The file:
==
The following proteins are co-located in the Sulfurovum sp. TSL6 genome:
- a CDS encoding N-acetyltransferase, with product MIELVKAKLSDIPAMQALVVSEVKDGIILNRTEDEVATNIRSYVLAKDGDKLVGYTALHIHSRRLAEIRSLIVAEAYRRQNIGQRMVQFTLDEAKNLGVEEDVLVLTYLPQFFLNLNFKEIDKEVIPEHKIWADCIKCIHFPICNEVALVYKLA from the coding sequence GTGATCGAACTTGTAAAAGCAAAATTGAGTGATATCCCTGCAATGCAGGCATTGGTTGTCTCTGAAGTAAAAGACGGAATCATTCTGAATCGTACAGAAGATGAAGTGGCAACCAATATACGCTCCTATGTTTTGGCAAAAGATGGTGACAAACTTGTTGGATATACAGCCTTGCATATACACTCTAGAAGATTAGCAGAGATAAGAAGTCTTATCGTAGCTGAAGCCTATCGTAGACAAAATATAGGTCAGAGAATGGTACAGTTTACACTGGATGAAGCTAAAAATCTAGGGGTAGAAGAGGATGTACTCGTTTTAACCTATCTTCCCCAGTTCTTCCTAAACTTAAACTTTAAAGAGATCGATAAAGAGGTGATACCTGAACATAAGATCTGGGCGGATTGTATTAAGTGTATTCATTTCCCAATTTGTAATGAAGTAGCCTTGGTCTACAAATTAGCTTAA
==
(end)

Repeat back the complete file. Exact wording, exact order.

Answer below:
The following proteins are co-located in the Sulfurovum sp. TSL6 genome:
- a CDS encoding N-acetyltransferase, with product MIELVKAKLSDIPAMQALVVSEVKDGIILNRTEDEVATNIRSYVLAKDGDKLVGYTALHIHSRRLAEIRSLIVAEAYRRQNIGQRMVQFTLDEAKNLGVEEDVLVLTYLPQFFLNLNFKEIDKEVIPEHKIWADCIKCIHFPICNEVALVYKLA from the coding sequence GTGATCGAACTTGTAAAAGCAAAATTGAGTGATATCCCTGCAATGCAGGCATTGGTTGTCTCTGAAGTAAAAGACGGAATCATTCTGAATCGTACAGAAGATGAAGTGGCAACCAATATACGCTCCTATGTTTTGGCAAAAGATGGTGACAAACTTGTTGGATATACAGCCTTGCATATACACTCTAGAAGATTAGCAGAGATAAGAAGTCTTATCGTAGCTGAAGCCTATCGTAGACAAAATATAGGTCAGAGAATGGTACAGTTTACACTGGATGAAGCTAAAAATCTAGGGGTAGAAGAGGATGTACTCGTTTTAACCTATCTTCCCCAGTTCTTCCTAAACTTAAACTTTAAAGAGATCGATAAAGAGGTGATACCTGAACATAAGATCTGGGCGGATTGTATTAAGTGTATTCATTTCCCAATTTGTAATGAAGTAGCCTTGGTCTACAAATTAGCTTAA